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Robert A. Schneider collection of Cinecraft Production audiovisual materials

Creation: 1947-1976
Accession: 2018-202


Robert “Bob” A. Schneider (1943-) worked as a sound engineer, then a writer, producer, and director at Cinecraft Productions, a film and video production company, from 1965 until 1977. This small collection of digital copies consists of twenty films either written by Storycraft or produced by Cinecraft or both. There are also fourteen sets of digital copies of photographs, mostly production stills, but also some images of Cinecraft personnel, workspaces, and equipment. The materials in the collection date from 1947 to 1976.


  • Creation: 1947-1976



16.5 Gigabytes

Physical Description

112 JPEG files. 23 MPEG4 files. 20 TIFF files. 1 WAV file. 1 MPEG3 file. 1 PDF file.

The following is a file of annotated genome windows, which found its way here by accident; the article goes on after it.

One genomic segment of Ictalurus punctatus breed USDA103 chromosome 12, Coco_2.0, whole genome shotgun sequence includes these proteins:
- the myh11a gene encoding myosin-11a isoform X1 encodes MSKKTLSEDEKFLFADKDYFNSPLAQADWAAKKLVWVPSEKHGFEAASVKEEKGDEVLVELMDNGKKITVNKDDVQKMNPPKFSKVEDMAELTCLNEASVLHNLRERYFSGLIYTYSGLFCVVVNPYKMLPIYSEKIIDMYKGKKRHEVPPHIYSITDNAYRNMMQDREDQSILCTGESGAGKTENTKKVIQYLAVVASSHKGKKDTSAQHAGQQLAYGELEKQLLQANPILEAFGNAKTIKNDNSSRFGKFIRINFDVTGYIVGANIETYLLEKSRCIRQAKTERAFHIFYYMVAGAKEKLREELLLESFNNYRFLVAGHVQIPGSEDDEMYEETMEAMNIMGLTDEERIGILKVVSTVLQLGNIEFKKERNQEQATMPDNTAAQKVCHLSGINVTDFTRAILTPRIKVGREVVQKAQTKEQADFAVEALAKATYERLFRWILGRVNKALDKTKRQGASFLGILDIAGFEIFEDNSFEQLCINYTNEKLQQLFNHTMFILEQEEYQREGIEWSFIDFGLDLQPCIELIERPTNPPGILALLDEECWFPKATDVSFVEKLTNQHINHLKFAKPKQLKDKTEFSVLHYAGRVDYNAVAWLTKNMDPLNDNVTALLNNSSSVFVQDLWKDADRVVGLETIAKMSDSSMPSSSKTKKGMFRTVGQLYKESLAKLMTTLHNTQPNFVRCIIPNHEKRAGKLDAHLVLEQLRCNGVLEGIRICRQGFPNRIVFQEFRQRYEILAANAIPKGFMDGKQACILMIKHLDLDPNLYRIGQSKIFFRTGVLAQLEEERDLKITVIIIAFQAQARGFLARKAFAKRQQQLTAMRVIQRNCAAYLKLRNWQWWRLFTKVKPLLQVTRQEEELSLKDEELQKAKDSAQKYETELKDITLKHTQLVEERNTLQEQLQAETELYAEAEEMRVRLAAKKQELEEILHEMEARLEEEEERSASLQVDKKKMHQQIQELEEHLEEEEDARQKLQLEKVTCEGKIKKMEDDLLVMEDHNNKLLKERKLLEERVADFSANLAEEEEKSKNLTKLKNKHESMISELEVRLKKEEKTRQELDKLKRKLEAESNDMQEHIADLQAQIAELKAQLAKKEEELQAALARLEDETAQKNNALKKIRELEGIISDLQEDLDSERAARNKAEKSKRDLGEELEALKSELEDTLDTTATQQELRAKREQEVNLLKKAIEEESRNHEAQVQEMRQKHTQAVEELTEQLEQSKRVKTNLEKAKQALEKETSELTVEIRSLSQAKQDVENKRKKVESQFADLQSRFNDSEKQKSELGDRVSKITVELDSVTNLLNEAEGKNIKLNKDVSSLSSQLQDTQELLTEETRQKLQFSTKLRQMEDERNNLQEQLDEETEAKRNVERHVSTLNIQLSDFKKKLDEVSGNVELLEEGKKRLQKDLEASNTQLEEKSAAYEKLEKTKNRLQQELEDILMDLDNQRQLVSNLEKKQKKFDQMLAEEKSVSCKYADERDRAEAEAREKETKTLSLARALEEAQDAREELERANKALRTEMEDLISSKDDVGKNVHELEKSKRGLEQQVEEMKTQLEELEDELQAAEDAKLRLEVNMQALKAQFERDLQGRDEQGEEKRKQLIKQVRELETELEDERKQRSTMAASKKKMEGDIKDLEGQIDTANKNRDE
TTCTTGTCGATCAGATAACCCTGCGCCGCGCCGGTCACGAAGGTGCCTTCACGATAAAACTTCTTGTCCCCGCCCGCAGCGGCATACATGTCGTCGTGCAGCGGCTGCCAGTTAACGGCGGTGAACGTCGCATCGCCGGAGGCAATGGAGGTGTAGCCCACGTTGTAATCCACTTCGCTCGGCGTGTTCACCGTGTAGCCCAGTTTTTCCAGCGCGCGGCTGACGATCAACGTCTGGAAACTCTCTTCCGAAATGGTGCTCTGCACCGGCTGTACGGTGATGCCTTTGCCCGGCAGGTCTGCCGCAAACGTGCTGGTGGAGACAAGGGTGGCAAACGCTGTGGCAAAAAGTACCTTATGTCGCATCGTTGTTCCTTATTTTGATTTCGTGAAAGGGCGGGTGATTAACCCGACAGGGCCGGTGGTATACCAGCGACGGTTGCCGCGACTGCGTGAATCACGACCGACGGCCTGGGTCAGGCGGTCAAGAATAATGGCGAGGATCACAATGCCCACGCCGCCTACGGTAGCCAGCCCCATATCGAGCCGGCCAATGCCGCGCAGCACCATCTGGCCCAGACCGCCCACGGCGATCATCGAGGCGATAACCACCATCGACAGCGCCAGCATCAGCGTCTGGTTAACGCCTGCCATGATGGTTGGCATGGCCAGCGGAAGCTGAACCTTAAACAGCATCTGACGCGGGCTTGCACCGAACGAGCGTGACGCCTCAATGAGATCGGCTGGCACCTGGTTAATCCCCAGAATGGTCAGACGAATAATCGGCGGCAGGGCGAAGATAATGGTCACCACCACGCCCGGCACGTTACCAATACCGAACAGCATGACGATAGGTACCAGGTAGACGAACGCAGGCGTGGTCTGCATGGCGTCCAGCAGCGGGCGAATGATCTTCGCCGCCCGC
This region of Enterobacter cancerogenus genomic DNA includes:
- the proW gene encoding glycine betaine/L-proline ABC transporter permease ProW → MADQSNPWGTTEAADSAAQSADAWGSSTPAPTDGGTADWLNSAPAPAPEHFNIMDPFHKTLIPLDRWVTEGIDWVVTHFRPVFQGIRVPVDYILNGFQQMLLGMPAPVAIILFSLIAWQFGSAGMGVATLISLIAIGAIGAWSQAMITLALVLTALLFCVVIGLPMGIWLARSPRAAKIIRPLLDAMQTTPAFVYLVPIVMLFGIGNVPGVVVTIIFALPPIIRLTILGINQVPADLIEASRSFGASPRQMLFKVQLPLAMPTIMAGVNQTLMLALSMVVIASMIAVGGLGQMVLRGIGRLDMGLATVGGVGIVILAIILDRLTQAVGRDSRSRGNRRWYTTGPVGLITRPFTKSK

Biographical Note

Robert A. “Bob” Schneider (1943-) worked as a sound engineer, producer and director at Cinecraft Inc., a film and video production company in Cleveland, Ohio, from 1965 through 1977. Schneider was born in Cleveland and grew up in the western suburb of Westlake. As the grandson of an electrical engineer and advanced amateur photographer, Schneider gravitated toward electronics and cameras. He graduated from Westlake High School in 1961 and from the Brooks Institute School of Cinema Production in Santa Barbara, California in 1964. Schneider began working at Cinecraft selling projectors and apprenticing in the sound department. When the sound engineer resigned due to health reasons, he was promoted to manage and operate the sound facility. From 1966 to 1969, he was responsible for studio and location recording as well as preparing sound elements, music selection and mixing the final sound tracks for films and television commercials.